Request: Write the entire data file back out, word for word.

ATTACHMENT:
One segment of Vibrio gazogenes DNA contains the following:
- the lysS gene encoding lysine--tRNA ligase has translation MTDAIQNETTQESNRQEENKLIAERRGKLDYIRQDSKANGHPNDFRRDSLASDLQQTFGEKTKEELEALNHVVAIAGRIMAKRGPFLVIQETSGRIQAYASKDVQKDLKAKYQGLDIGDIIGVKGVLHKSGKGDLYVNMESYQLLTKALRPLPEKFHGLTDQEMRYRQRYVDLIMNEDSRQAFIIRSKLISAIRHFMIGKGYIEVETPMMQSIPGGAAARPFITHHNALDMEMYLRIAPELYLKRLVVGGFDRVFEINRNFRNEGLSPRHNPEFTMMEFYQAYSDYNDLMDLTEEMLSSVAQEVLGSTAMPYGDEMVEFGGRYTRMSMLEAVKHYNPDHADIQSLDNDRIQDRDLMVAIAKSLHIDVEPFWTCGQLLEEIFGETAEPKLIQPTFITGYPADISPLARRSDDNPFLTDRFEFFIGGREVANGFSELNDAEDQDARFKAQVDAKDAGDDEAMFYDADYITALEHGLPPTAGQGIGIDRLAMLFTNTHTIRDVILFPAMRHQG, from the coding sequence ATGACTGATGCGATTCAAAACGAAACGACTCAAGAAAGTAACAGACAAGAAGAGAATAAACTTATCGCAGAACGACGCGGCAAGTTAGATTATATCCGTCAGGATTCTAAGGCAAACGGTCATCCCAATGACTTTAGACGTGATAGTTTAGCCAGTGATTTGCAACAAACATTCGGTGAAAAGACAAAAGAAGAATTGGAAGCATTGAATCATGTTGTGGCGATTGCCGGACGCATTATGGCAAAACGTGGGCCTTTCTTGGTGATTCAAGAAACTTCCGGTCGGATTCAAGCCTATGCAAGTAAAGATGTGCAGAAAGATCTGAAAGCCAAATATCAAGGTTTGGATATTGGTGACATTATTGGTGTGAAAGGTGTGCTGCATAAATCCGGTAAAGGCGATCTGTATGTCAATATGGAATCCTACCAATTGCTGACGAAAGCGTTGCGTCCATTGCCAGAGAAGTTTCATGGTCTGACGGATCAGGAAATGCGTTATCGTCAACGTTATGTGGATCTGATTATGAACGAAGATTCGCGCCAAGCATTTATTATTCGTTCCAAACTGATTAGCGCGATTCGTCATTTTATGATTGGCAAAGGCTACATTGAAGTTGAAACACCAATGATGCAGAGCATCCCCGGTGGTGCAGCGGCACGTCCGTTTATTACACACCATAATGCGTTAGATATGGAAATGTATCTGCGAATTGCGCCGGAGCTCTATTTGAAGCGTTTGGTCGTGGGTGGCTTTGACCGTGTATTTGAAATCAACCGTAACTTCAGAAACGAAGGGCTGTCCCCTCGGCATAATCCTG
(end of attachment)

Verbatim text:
One segment of Vibrio gazogenes DNA contains the following:
- the lysS gene encoding lysine--tRNA ligase has translation MTDAIQNETTQESNRQEENKLIAERRGKLDYIRQDSKANGHPNDFRRDSLASDLQQTFGEKTKEELEALNHVVAIAGRIMAKRGPFLVIQETSGRIQAYASKDVQKDLKAKYQGLDIGDIIGVKGVLHKSGKGDLYVNMESYQLLTKALRPLPEKFHGLTDQEMRYRQRYVDLIMNEDSRQAFIIRSKLISAIRHFMIGKGYIEVETPMMQSIPGGAAARPFITHHNALDMEMYLRIAPELYLKRLVVGGFDRVFEINRNFRNEGLSPRHNPEFTMMEFYQAYSDYNDLMDLTEEMLSSVAQEVLGSTAMPYGDEMVEFGGRYTRMSMLEAVKHYNPDHADIQSLDNDRIQDRDLMVAIAKSLHIDVEPFWTCGQLLEEIFGETAEPKLIQPTFITGYPADISPLARRSDDNPFLTDRFEFFIGGREVANGFSELNDAEDQDARFKAQVDAKDAGDDEAMFYDADYITALEHGLPPTAGQGIGIDRLAMLFTNTHTIRDVILFPAMRHQG, from the coding sequence ATGACTGATGCGATTCAAAACGAAACGACTCAAGAAAGTAACAGACAAGAAGAGAATAAACTTATCGCAGAACGACGCGGCAAGTTAGATTATATCCGTCAGGATTCTAAGGCAAACGGTCATCCCAATGACTTTAGACGTGATAGTTTAGCCAGTGATTTGCAACAAACATTCGGTGAAAAGACAAAAGAAGAATTGGAAGCATTGAATCATGTTGTGGCGATTGCCGGACGCATTATGGCAAAACGTGGGCCTTTCTTGGTGATTCAAGAAACTTCCGGTCGGATTCAAGCCTATGCAAGTAAAGATGTGCAGAAAGATCTGAAAGCCAAATATCAAGGTTTGGATATTGGTGACATTATTGGTGTGAAAGGTGTGCTGCATAAATCCGGTAAAGGCGATCTGTATGTCAATATGGAATCCTACCAATTGCTGACGAAAGCGTTGCGTCCATTGCCAGAGAAGTTTCATGGTCTGACGGATCAGGAAATGCGTTATCGTCAACGTTATGTGGATCTGATTATGAACGAAGATTCGCGCCAAGCATTTATTATTCGTTCCAAACTGATTAGCGCGATTCGTCATTTTATGATTGGCAAAGGCTACATTGAAGTTGAAACACCAATGATGCAGAGCATCCCCGGTGGTGCAGCGGCACGTCCGTTTATTACACACCATAATGCGTTAGATATGGAAATGTATCTGCGAATTGCGCCGGAGCTCTATTTGAAGCGTTTGGTCGTGGGTGGCTTTGACCGTGTATTTGAAATCAACCGTAACTTCAGAAACGAAGGGCTGTCCCCTCGGCATAATCCTG